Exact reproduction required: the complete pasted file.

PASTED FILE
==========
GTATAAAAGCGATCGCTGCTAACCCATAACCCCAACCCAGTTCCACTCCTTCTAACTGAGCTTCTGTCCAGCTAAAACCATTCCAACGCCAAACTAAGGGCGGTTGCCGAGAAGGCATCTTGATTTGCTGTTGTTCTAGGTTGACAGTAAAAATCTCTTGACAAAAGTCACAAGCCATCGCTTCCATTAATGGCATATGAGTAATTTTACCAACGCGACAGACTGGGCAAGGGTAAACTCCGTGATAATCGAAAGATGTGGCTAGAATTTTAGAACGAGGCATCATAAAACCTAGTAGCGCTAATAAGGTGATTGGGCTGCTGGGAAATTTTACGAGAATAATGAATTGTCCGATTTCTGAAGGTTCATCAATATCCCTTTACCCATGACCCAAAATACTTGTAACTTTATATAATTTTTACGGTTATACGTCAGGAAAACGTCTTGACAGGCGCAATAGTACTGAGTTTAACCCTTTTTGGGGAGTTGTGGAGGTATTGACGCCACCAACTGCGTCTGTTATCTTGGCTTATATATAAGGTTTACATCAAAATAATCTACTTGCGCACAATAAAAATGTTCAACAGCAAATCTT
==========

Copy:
GTATAAAAGCGATCGCTGCTAACCCATAACCCCAACCCAGTTCCACTCCTTCTAACTGAGCTTCTGTCCAGCTAAAACCATTCCAACGCCAAACTAAGGGCGGTTGCCGAGAAGGCATCTTGATTTGCTGTTGTTCTAGGTTGACAGTAAAAATCTCTTGACAAAAGTCACAAGCCATCGCTTCCATTAATGGCATATGAGTAATTTTACCAACGCGACAGACTGGGCAAGGGTAAACTCCGTGATAATCGAAAGATGTGGCTAGAATTTTAGAACGAGGCATCATAAAACCTAGTAGCGCTAATAAGGTGATTGGGCTGCTGGGAAATTTTACGAGAATAATGAATTGTCCGATTTCTGAAGGTTCATCAATATCCCTTTACCCATGACCCAAAATACTTGTAACTTTATATAATTTTTACGGTTATACGTCAGGAAAACGTCTTGACAGGCGCAATAGTACTGAGTTTAACCCTTTTTGGGGAGTTGTGGAGGTATTGACGCCACCAACTGCGTCTGTTATCTTGGCTTATATATAAGGTTTACATCAAAATAATCTACTTGCGCACAATAAAAATGTTCAACAGCAAATCTT